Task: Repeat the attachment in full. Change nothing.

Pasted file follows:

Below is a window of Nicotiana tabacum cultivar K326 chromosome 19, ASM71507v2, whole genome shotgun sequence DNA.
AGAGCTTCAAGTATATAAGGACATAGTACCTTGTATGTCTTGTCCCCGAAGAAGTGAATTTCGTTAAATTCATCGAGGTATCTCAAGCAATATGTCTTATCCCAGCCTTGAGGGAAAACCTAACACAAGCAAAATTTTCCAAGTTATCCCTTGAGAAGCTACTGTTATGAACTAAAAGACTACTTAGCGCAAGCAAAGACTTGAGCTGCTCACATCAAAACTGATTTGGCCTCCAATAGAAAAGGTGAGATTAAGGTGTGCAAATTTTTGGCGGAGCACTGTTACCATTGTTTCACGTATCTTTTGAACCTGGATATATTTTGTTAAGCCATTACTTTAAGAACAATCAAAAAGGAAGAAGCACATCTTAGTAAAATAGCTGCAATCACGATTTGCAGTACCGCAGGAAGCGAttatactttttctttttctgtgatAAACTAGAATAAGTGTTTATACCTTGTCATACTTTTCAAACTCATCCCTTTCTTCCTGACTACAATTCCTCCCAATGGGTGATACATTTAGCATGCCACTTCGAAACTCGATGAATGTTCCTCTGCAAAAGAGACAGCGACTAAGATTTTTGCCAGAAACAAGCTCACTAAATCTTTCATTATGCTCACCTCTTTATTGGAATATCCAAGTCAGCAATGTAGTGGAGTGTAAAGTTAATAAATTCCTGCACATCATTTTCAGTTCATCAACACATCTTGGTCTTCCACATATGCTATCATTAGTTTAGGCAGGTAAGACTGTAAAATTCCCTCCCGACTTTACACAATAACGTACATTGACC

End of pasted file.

Below is a window of Nicotiana tabacum cultivar K326 chromosome 19, ASM71507v2, whole genome shotgun sequence DNA.
AGAGCTTCAAGTATATAAGGACATAGTACCTTGTATGTCTTGTCCCCGAAGAAGTGAATTTCGTTAAATTCATCGAGGTATCTCAAGCAATATGTCTTATCCCAGCCTTGAGGGAAAACCTAACACAAGCAAAATTTTCCAAGTTATCCCTTGAGAAGCTACTGTTATGAACTAAAAGACTACTTAGCGCAAGCAAAGACTTGAGCTGCTCACATCAAAACTGATTTGGCCTCCAATAGAAAAGGTGAGATTAAGGTGTGCAAATTTTTGGCGGAGCACTGTTACCATTGTTTCACGTATCTTTTGAACCTGGATATATTTTGTTAAGCCATTACTTTAAGAACAATCAAAAAGGAAGAAGCACATCTTAGTAAAATAGCTGCAATCACGATTTGCAGTACCGCAGGAAGCGAttatactttttctttttctgtgatAAACTAGAATAAGTGTTTATACCTTGTCATACTTTTCAAACTCATCCCTTTCTTCCTGACTACAATTCCTCCCAATGGGTGATACATTTAGCATGCCACTTCGAAACTCGATGAATGTTCCTCTGCAAAAGAGACAGCGACTAAGATTTTTGCCAGAAACAAGCTCACTAAATCTTTCATTATGCTCACCTCTTTATTGGAATATCCAAGTCAGCAATGTAGTGGAGTGTAAAGTTAATAAATTCCTGCACATCATTTTCAGTTCATCAACACATCTTGGTCTTCCACATATGCTATCATTAGTTTAGGCAGGTAAGACTGTAAAATTCCCTCCCGACTTTACACAATAACGTACATTGACC